Building on the Hertfordshire Green Belt

Letter to The Rt Hon Robert Jenrick MP from Daisy Cooper, MP for St Albans; Cllr Chris White, Leader, St Albans District Council; and Cllr Sarah Nelmes, Leader, Three Rivers District Council


The Rt Hon Robert Jenrick MP
Secretary of State for Housing, Communities and Local Government Ministry of Housing, Communities and Local Government
Fry Building
2 Marsham Street London
SW1P 4DF

31 August 2021
Case Ref: DC16862

Dear The Rt Hon Jenrick,

Building on the Hertfordshire Green Belt

We are writing to express our dismay at the Government’s recent response to a parliamentary written question, the misrepresentation of the powers that local authorities have and the failure to acknowledge the impact of government planning policy and the use of out-of-date data on Hertfordshire’s Green belt.

Green belt isn't just a nice to have: it is a vital resource that provides habitats for wildlife, agricultural use, local food, relaxation and fresh air, not to mention its original purpose of preventing urban sprawl. The government claims that it too wants to protect the greenbelt but your government’s planning policies directly undermine it.

Hertfordshire Liberal Democrats know that people are struggling to afford good homes in in the right location, that house prices are too high, and that the possibility of owning a home seems remote for many people. We know that the private rental market is expensive and insecure and that there are not enough homes for social rent to meet demand. We know that the country needs to build more homes, but the government’s approach isn’t working.

In the Ministerial response to my written parliamentary question UIN170744, I was alarmed to read the assertion that: "Councils decide their own housing target once they have taken account of local constraints (such as Green Belt) that prevent it from allocating enough sites to meet need."

I was further alarmed to read the assertion that: "To help enable England to deliver 300,000 homes a year by the mid-2020s, in December we changed the formula for assessing local housing need to increase need in our 20 most populated urban areas following consultation. There were no changes to the approach in Hertfordshire and so local housing need will continue to be calculated in the same way they had been previously."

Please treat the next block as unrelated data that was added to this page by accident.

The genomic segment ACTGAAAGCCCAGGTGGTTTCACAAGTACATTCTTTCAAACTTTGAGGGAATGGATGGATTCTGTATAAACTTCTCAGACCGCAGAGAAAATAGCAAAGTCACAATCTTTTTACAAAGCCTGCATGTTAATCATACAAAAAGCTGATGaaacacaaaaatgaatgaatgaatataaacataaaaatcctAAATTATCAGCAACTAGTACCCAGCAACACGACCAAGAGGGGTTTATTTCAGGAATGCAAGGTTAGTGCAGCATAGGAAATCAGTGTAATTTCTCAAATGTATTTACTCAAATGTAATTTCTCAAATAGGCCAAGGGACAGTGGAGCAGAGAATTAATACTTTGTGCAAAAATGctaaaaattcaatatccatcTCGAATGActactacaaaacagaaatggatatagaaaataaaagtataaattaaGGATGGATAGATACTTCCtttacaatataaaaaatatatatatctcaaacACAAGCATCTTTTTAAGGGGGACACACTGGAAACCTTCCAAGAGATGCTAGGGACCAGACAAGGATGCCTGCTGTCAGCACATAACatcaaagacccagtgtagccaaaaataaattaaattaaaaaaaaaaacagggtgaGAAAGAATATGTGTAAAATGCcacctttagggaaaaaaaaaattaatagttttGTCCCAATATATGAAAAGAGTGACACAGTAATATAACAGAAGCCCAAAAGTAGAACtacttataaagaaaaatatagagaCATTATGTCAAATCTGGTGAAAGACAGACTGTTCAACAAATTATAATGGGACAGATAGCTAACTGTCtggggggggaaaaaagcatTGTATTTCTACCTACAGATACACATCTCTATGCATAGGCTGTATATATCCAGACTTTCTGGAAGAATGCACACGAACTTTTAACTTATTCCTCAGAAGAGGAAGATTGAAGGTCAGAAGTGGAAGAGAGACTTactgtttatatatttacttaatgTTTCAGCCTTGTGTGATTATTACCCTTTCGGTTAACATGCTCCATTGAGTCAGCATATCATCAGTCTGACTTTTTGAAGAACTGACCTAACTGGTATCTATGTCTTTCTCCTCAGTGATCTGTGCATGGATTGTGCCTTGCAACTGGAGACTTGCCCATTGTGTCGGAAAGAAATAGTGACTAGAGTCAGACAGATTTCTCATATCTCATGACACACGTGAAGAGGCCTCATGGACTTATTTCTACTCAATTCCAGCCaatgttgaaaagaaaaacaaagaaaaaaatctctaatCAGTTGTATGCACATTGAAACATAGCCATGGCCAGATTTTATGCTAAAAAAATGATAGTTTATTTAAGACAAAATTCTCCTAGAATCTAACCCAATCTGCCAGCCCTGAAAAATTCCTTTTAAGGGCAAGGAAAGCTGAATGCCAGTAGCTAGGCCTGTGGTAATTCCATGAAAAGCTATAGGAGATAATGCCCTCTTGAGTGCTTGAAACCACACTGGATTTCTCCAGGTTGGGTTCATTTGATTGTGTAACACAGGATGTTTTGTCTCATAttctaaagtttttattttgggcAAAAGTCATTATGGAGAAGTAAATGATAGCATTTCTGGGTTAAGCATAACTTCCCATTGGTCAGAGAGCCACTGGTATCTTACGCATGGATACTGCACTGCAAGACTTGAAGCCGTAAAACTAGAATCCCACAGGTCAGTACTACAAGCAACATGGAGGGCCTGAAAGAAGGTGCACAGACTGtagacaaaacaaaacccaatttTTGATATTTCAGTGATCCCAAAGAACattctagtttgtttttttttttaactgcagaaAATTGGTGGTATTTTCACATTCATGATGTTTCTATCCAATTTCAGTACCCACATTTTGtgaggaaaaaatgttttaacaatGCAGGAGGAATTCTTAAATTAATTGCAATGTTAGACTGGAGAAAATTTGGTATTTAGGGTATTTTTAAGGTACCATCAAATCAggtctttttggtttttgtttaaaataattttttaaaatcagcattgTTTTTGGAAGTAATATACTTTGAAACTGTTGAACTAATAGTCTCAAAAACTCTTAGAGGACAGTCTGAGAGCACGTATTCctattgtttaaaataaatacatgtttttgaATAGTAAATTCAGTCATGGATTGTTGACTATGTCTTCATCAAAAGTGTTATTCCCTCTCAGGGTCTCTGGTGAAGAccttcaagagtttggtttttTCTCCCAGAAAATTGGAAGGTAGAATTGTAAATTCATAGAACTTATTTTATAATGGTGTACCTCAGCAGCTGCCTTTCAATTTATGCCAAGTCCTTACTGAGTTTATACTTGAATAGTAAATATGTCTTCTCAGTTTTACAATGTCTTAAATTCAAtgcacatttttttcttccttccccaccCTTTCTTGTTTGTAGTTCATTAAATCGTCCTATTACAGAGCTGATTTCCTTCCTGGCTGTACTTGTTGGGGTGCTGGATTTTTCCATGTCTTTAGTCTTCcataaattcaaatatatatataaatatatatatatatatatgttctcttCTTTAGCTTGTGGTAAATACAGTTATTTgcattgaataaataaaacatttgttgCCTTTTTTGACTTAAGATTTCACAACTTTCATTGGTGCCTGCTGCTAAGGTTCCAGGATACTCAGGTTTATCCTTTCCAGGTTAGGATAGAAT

First of all, it is absolutely clear that councils do not decide their own housing targets. Government imposed housing targets have been forced onto local communities and it means that neither Three Rivers District Council nor St Albans District Council have any choice but to offer up sites in their local plan that are on the Green Belt.

Three Rivers District Council has done everything it can to try and locate brownfield sites but the increased pressure by your department, will mean green belt sites being potentially sacrificed to comply with the methodology. To make matters worse, having met with the Bedmond Residents Association, it is abundantly clear that increasing housing targets to an unsuitable level will not provide the homes that are needed, but will instead threaten areas of biodiversity and overlook environmentally friendly housing options. The targets give the green light to unscrupulous developers looking to maximise profit rather than find solutions collaboratively with local residents and councillors that meet local housing need.

St Albans District Council has also fallen foul to these ludicrous Government housing targets. The Government has ordered 14,608 new homes to be built in St Albans by 2036 – along with a major strategic rail freight terminal the size of 490 football pitches. There is brownfield space for about 5,000 of these homes in the district; space for around 10,000 homes, along with the strategic rail freight terminal, will have to be found on Green Belt land.

It is misleading to insist that the housing calculation is "not a target". In practice, because of the National Planning Policy Framework, the calculated figure is used by the Planning Inspectorate to (1) approve local plans via the public inquiry process and (2) decide appeals against refusal of planning permission.